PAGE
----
The Lady Vols now know their first opponent of the SEC tournament; thanks to 10 three-point shots and 77% free throw shooting, Ole Miss advanced past South Carolina in a one-point victory and will now play Tennessee on Friday at noon Eastern.
The Mississippi victory was one that showed just how much the little details can count. The referees checked their hair-triggers at the door and allowed the gals to play, which let Junior guard Kayla Melson logged a full 40 minutes of play; her meager 4 points of production were more than compensated for by her 7 rebounds and 9 assists as she spearheaded the show. Other Rebel guards logged a lot of minutes as well: Shantell Black had 37, Bianca Thomas had 36, and Elizabeth Robertson had 33. (Yes, four guards averaged about 36 minutes of game time each.) This speaks to Ole Miss's strength and their weakness: they have great production from the perimeter from their starters, but have no real depth in the interior or on the bench.
The Lady Vols, meanwhile, enjoyed a day off as their top seed earned them a bye through the preliminary round. Their last action was on February 28th against ... er ... Ole Miss. This will be the third time these teams meet this year, and the Lady Vols enjoy the benefit of having a true back-to-back setup on the last two meetings. With the dominant interior presence of Kelley Cain and the vastly improved Alyssia Brewer, the Ladies are set up well to control the interior on both ends of the floor. If Glory Johnson can find her early-season magic, UT will present a three-woman front that Ole Miss cannot hope to contain.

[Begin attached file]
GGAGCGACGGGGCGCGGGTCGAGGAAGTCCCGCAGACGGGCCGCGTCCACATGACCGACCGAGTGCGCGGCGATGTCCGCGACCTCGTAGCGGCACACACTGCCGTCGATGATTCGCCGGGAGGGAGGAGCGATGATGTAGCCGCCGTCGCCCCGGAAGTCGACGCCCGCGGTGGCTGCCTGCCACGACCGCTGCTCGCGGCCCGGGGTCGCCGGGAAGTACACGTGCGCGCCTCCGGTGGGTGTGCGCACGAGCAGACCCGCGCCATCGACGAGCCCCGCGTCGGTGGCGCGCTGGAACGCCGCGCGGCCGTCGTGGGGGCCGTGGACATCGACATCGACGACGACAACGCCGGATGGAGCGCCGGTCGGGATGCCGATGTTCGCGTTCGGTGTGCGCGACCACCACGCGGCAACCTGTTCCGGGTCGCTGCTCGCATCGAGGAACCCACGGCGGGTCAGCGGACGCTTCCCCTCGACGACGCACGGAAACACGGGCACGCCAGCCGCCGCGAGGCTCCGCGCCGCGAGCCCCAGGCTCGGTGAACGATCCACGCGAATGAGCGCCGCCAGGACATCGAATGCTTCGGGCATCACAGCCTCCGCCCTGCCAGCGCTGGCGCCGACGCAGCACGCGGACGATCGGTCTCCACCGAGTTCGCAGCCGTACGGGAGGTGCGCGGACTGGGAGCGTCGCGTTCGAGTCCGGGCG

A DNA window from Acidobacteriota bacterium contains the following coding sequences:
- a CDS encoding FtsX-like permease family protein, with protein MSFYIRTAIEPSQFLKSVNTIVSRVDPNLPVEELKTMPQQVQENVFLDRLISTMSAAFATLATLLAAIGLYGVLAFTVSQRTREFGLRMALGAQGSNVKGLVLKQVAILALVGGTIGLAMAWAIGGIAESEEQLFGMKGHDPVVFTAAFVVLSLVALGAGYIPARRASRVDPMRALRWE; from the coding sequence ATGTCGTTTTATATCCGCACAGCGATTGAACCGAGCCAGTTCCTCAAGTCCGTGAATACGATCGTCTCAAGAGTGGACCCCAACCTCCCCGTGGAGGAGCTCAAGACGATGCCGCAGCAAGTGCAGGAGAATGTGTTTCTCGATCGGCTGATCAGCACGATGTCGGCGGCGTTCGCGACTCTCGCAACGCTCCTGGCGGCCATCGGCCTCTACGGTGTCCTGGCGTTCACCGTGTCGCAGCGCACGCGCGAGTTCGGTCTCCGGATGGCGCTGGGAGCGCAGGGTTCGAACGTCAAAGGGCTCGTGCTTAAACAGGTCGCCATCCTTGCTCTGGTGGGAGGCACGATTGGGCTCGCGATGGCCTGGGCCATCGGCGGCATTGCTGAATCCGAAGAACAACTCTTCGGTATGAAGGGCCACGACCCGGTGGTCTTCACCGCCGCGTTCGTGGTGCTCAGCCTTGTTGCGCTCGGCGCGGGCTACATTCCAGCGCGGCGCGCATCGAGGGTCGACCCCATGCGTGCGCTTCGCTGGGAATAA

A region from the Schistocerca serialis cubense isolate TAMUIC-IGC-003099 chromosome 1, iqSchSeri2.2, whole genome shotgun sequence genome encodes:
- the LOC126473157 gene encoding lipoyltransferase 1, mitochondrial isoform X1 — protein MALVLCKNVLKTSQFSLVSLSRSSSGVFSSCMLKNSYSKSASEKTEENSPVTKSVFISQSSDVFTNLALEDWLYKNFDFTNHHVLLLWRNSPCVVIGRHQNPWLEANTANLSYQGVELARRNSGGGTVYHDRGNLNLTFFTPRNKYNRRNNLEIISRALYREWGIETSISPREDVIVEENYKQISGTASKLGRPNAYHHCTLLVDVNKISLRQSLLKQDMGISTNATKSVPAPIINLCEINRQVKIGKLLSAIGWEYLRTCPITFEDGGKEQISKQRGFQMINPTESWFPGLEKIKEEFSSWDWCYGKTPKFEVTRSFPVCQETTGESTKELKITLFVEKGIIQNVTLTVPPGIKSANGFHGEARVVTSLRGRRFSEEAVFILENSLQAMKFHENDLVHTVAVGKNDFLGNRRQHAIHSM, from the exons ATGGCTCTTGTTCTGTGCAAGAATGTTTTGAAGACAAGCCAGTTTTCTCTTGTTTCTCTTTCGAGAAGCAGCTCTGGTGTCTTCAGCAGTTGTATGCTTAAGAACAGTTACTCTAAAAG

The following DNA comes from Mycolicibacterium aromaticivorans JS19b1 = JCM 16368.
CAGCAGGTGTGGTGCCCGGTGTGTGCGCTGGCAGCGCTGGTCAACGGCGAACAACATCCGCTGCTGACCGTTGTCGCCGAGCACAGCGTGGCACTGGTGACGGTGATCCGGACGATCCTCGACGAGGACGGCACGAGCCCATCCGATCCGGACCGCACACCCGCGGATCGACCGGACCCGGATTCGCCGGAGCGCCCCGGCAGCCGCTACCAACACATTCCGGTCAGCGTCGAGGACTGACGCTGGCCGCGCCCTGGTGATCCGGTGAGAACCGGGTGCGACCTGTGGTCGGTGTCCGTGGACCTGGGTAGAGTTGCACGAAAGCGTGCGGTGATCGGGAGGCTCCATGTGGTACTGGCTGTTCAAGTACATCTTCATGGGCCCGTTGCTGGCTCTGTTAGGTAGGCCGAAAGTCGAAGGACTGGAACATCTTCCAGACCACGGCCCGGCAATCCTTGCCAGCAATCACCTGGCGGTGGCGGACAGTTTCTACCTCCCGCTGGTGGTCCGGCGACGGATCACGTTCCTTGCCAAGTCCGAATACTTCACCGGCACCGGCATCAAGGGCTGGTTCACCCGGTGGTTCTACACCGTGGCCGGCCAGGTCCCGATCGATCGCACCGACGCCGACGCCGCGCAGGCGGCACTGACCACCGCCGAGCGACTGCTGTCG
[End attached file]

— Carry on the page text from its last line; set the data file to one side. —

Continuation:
In a way, Tenneseee is built as the opposite of Ole Miss; where the Rebels hang their hopes on their point guard play, UT has consistently struggled to stabilize the point guard role. Shekinna Stricklen's work at the point is rather impressive for a player who really should be on the wing, but Brianna Bass and Kamiko Williams still have yet to live up to expectations when commanding the offense. If Stricklen ends up in foul trouble, Tennessee's advantage may be nullified by an inability to get the ball into the interior.
It's very difficult to beat a team three times in one year, as the losing team usually makes greater adjustments than the winner. But it's hard to imagine what more the Lady Rebels can do that they haven't already tried. Their hopes will rest on their shooting from the perimeter. Against South Carolina, they were 35% from the floor, but 40% from three-point land (10-25). If they can sustain 45% shooting against the Lady Vols on Friday, they will have a very real chance; their problem is that very few teams have shot above 40% against Tennessee this year.
Looking forward, Tennessee is nearly guaranteed a number one seed in the NCAA tournament. Their RPI and strength of schedule is - as usual - ridiculously high, and their two loss mark is better than any team ranked below them (Xavier has three losses). The only way they can lose that seed would be to lose badly to Ole Miss (a team they've beaten twice already) and for Xavier to win the A-10 tournament - and even that might not do it. Normally, a 1 seed and a 2 seed are virtually equivalent, but Tennessee is geographically in a good region to wind up in UConn's bracket if (a) they take a #2 seed, and (b) the selection committee decides to be mean. A UT/UConn matchup would be a fantastic game, but the longer it is put off in the tournament, the more UT benefits from the increased experience.